Desertification Pushes South Across West African Borders



Desertification is pushing further south in West Africa, crossing borders and creating devastating effects on local populations. One example where the desert is advancing is from Mauritania to northern Senegal. VOA's Nico Colombant met with residents in the Podor border region who say their livelihoods are now at risk.

Oumar Samba Kane, a 53-year-old local farmer, walks across caked, cracked and parched earth, which used to be a river 150 meters wide.

He says everyone used to use the river to wash clothes, to get fish, and to water the cattle.

He says every year now, there is more and more wind, which seems to be bringing more and more sand, pushing it into fields, making more and more dunes, and blocking waterways.

In his shed, which he says used to be full of bags of cereal and beans, there are now just a few bags to feed his family and other villagers.

As birds chirp overhead, the village chief from nearby Singthou Amadou Mariam walks along the Senegal River that divides Senegal from Mauritania.

It is barely several-meters deep, getting narrower and narrower from year to year, while pipes that run from the river to irrigate nearby fields are out of use.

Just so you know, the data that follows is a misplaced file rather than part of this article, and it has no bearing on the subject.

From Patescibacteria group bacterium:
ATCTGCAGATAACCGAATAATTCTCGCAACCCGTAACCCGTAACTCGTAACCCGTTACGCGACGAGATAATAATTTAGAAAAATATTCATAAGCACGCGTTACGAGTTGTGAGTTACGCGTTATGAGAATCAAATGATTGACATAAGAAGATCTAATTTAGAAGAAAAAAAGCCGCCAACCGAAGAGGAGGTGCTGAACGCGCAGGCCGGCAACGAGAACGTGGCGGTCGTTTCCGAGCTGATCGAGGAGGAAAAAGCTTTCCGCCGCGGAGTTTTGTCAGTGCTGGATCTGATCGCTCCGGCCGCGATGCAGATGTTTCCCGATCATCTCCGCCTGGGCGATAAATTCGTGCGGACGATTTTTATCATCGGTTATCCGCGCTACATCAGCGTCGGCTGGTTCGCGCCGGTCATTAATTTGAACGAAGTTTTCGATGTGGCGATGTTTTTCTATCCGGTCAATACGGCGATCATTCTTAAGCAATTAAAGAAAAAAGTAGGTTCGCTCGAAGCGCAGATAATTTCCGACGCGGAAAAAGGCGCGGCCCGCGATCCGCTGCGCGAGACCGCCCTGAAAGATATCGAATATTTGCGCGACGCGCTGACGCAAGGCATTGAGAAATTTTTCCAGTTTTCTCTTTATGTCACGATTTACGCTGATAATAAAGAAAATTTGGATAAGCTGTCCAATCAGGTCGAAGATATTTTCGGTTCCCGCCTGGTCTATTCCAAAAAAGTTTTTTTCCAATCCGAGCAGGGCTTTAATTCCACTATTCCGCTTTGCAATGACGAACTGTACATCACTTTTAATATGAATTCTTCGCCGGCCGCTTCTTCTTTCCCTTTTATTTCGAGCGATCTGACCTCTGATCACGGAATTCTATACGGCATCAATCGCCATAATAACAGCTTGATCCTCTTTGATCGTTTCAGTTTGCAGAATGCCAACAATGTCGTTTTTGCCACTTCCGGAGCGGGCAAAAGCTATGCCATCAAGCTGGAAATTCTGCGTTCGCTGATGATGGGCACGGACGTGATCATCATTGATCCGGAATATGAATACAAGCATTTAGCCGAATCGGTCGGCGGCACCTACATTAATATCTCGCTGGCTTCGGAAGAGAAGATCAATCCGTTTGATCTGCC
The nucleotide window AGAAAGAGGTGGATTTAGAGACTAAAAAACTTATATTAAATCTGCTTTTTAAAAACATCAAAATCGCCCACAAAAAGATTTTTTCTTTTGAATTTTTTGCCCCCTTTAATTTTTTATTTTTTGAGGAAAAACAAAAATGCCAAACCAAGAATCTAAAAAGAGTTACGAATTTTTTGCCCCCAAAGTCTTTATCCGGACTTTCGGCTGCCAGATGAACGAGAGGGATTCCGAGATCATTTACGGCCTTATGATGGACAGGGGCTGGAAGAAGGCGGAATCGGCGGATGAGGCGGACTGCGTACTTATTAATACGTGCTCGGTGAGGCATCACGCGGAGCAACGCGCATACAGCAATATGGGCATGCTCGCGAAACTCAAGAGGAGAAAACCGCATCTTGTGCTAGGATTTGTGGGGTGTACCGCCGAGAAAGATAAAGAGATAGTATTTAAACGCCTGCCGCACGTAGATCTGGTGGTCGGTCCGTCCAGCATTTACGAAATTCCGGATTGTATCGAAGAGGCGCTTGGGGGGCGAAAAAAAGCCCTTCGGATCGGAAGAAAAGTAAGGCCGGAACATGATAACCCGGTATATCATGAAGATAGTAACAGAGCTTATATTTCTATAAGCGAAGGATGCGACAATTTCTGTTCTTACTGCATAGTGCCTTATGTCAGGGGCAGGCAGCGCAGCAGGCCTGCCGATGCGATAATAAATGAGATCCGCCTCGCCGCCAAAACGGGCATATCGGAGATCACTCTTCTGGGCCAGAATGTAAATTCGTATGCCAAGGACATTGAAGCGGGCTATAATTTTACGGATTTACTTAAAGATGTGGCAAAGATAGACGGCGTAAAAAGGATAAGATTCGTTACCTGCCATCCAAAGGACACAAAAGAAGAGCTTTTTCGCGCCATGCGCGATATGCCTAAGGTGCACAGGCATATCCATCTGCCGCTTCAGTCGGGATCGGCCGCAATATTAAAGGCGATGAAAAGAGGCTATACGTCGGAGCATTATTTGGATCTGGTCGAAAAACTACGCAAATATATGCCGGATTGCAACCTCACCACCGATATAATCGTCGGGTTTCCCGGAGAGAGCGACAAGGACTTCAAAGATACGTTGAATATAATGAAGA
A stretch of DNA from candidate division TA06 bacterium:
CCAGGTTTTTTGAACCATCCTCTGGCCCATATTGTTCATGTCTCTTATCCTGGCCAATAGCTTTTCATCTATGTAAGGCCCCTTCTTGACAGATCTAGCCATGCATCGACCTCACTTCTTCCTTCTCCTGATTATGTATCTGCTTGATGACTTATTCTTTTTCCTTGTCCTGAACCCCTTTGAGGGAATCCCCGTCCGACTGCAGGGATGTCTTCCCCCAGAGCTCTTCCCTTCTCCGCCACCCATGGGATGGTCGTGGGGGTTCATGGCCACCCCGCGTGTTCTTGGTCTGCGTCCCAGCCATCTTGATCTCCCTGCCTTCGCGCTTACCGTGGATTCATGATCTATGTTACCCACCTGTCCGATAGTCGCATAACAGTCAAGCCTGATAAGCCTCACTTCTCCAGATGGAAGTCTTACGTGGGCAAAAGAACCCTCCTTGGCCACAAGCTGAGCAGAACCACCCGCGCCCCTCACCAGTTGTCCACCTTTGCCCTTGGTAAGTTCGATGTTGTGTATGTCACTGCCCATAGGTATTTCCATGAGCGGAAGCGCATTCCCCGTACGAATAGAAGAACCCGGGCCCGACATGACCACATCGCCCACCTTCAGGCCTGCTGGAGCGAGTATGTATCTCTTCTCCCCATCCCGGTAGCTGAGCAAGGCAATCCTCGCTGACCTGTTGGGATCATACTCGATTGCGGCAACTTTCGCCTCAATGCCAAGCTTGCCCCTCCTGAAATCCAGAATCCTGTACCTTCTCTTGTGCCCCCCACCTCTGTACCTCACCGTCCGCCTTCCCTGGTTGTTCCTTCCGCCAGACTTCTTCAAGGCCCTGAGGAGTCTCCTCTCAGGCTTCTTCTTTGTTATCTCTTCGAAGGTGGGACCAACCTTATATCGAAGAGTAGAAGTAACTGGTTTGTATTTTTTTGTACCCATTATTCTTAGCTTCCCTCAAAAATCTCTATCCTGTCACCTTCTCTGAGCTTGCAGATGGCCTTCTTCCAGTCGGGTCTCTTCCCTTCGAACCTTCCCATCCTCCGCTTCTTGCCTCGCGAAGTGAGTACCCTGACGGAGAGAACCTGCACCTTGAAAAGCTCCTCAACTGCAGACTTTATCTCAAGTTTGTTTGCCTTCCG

Village chief Idrissa Diop says there is not enough water anymore to cultivate the millet and rice local farmers once produced.

He says most young people are leaving the village, and that only old farmers like this man trying to turn and find some use to this dried earth are left to work.

Many younger Senegalese from this region try their luck in other African countries further south, where desertification does not reach, or risk their lives at sea on perilous attempts to reach Europe illegally.

Villagers here used to be able to feed themselves year-round, but now depend on financial help from relatives who have emigrated elsewhere.

Diop says the government promised what it called a great green wall to plant trees and block the desert's rapid advance, but he says nothing of the sort has happened.

One of the few young men who still live and work here is 25-year-old Alassane Sow.

As he herds cattle, he listens to an old radio with a weak signal that he carries at ear level under the hot midday sun.

He says there used to be grass everywhere, but not anymore. He says he has to walk long hours every day now for his cattle to be able to graze.

Sow says if he could he would leave as well. But he says he does not have the means to go anywhere. He also says he would feel bad for his family, if he did go, because he says, there would be no one left to do any work for those who have no choice, but to live here.

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